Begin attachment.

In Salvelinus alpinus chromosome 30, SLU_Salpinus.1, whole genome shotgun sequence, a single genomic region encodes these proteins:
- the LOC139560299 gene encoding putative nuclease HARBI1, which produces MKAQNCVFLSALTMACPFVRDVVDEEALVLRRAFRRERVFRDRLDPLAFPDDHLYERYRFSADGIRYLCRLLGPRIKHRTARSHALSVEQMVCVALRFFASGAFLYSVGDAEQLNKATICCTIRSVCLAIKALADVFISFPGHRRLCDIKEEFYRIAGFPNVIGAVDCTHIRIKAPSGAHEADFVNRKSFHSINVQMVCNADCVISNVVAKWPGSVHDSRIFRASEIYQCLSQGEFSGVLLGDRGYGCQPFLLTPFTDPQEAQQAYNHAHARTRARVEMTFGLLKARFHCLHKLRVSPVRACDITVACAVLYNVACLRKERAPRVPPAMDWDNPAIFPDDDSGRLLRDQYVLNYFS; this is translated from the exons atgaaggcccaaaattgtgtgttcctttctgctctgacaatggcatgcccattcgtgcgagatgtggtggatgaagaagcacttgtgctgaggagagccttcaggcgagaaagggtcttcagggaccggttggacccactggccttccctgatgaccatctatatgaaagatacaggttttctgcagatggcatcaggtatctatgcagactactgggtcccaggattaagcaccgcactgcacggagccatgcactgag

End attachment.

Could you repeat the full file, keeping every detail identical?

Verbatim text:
In Salvelinus alpinus chromosome 30, SLU_Salpinus.1, whole genome shotgun sequence, a single genomic region encodes these proteins:
- the LOC139560299 gene encoding putative nuclease HARBI1, which produces MKAQNCVFLSALTMACPFVRDVVDEEALVLRRAFRRERVFRDRLDPLAFPDDHLYERYRFSADGIRYLCRLLGPRIKHRTARSHALSVEQMVCVALRFFASGAFLYSVGDAEQLNKATICCTIRSVCLAIKALADVFISFPGHRRLCDIKEEFYRIAGFPNVIGAVDCTHIRIKAPSGAHEADFVNRKSFHSINVQMVCNADCVISNVVAKWPGSVHDSRIFRASEIYQCLSQGEFSGVLLGDRGYGCQPFLLTPFTDPQEAQQAYNHAHARTRARVEMTFGLLKARFHCLHKLRVSPVRACDITVACAVLYNVACLRKERAPRVPPAMDWDNPAIFPDDDSGRLLRDQYVLNYFS; this is translated from the exons atgaaggcccaaaattgtgtgttcctttctgctctgacaatggcatgcccattcgtgcgagatgtggtggatgaagaagcacttgtgctgaggagagccttcaggcgagaaagggtcttcagggaccggttggacccactggccttccctgatgaccatctatatgaaagatacaggttttctgcagatggcatcaggtatctatgcagactactgggtcccaggattaagcaccgcactgcacggagccatgcactgag